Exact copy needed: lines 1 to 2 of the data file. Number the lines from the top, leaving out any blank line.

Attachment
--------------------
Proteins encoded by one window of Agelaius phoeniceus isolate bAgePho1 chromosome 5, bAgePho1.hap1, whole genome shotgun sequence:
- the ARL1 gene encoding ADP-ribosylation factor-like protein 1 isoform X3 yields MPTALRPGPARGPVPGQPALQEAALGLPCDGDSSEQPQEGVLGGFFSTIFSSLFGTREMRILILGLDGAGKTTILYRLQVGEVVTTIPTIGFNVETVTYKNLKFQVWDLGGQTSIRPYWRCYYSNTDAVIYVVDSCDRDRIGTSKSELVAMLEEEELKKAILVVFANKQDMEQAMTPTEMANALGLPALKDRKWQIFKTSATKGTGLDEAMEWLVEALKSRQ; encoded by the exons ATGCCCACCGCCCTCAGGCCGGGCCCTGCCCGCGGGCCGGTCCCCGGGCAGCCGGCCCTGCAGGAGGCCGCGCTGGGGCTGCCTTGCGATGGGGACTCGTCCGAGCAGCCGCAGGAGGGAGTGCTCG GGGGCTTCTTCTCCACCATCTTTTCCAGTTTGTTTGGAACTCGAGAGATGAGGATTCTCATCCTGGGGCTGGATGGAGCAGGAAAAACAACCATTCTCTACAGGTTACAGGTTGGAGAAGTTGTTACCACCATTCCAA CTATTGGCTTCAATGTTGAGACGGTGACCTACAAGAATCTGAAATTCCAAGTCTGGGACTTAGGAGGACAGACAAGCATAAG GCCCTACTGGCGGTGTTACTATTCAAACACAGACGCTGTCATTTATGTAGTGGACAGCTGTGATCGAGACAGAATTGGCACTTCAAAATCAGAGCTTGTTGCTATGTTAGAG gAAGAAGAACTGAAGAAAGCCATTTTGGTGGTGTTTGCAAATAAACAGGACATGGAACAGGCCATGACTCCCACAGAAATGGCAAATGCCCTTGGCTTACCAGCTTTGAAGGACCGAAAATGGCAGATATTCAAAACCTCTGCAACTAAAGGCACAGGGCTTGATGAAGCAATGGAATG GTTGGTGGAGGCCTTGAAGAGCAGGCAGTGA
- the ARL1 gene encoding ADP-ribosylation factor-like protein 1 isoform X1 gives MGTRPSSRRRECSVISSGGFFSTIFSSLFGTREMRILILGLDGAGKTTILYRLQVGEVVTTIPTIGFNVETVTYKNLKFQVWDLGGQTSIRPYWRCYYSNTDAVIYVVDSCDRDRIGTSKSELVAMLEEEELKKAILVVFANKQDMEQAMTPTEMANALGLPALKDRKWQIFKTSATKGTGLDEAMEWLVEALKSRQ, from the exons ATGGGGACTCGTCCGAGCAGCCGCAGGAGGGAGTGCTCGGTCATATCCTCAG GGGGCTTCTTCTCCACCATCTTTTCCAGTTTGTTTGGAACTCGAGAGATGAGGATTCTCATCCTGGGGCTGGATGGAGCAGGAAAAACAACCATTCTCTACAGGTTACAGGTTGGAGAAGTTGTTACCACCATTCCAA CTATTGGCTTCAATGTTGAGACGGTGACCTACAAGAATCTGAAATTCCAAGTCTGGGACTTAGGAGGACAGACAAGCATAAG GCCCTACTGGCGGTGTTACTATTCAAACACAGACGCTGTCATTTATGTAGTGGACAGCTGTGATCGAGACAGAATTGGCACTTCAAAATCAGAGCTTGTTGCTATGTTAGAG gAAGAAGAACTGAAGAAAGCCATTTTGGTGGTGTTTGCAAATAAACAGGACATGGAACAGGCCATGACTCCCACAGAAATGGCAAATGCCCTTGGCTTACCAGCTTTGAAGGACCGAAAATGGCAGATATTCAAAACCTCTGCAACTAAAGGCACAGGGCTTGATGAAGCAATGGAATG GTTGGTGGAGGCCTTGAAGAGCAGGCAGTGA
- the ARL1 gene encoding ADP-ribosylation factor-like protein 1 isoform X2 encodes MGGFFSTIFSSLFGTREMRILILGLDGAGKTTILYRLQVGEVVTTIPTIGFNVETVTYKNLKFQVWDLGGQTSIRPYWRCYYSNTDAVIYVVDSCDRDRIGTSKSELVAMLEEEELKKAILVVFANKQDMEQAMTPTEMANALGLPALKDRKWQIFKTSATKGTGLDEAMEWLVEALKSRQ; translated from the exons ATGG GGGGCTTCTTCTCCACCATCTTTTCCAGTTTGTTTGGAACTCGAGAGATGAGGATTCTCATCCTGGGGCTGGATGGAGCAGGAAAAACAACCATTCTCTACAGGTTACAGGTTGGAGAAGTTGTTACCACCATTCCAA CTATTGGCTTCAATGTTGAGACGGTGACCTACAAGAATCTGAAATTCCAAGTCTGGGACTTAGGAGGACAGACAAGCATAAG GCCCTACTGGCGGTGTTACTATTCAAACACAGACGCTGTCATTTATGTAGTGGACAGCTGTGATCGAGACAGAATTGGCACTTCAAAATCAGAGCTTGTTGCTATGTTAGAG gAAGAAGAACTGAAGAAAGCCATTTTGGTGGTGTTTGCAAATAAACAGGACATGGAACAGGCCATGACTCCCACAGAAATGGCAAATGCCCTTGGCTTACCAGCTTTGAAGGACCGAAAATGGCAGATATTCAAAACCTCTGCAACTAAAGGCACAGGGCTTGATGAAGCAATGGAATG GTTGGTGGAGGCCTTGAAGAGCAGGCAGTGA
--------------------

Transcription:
Proteins encoded by one window of Agelaius phoeniceus isolate bAgePho1 chromosome 5, bAgePho1.hap1, whole genome shotgun sequence:
- the ARL1 gene encoding ADP-ribosylation factor-like protein 1 isoform X3 yields MPTALRPGPARGPVPGQPALQEAALGLPCDGDSSEQPQEGVLGGFFSTIFSSLFGTREMRILILGLDGAGKTTILYRLQVGEVVTTIPTIGFNVETVTYKNLKFQVWDLGGQTSIRPYWRCYYSNTDAVIYVVDSCDRDRIGTSKSELVAMLEEEELKKAILVVFANKQDMEQAMTPTEMANALGLPALKDRKWQIFKTSATKGTGLDEAMEWLVEALKSRQ; encoded by the exons ATGCCCACCGCCCTCAGGCCGGGCCCTGCCCGCGGGCCGGTCCCCGGGCAGCCGGCCCTGCAGGAGGCCGCGCTGGGGCTGCCTTGCGATGGGGACTCGTCCGAGCAGCCGCAGGAGGGAGTGCTCG GGGGCTTCTTCTCCACCATCTTTTCCAGTTTGTTTGGAACTCGAGAGATGAGGATTCTCATCCTGGGGCTGGATGGAGCAGGAAAAACAACCATTCTCTACAGGTTACAGGTTGGAGAAGTTGTTACCACCATTCCAA CTATTGGCTTCAATGTTGAGACGGTGACCTACAAGAATCTGAAATTCCAAGTCTGGGACTTAGGAGGACAGACAAGCATAAG GCCCTACTGGCGGTGTTACTATTCAAACACAGACGCTGTCATTTATGTAGTGGACAGCTGTGATCGAGACAGAATTGGCACTTCAAAATCAGAGCTTGTTGCTATGTTAGAG gAAGAAGAACTGAAGAAAGCCATTTTGGTGGTGTTTGCAAATAAACAGGACATGGAACAGGCCATGACTCCCACAGAAATGGCAAATGCCCTTGGCTTACCAGCTTTGAAGGACCGAAAATGGCAGATATTCAAAACCTCTGCAACTAAAGGCACAGGGCTTGATGAAGCAATGGAATG GTTGGTGGAGGCCTTGAAGAGCAGGCAGTGA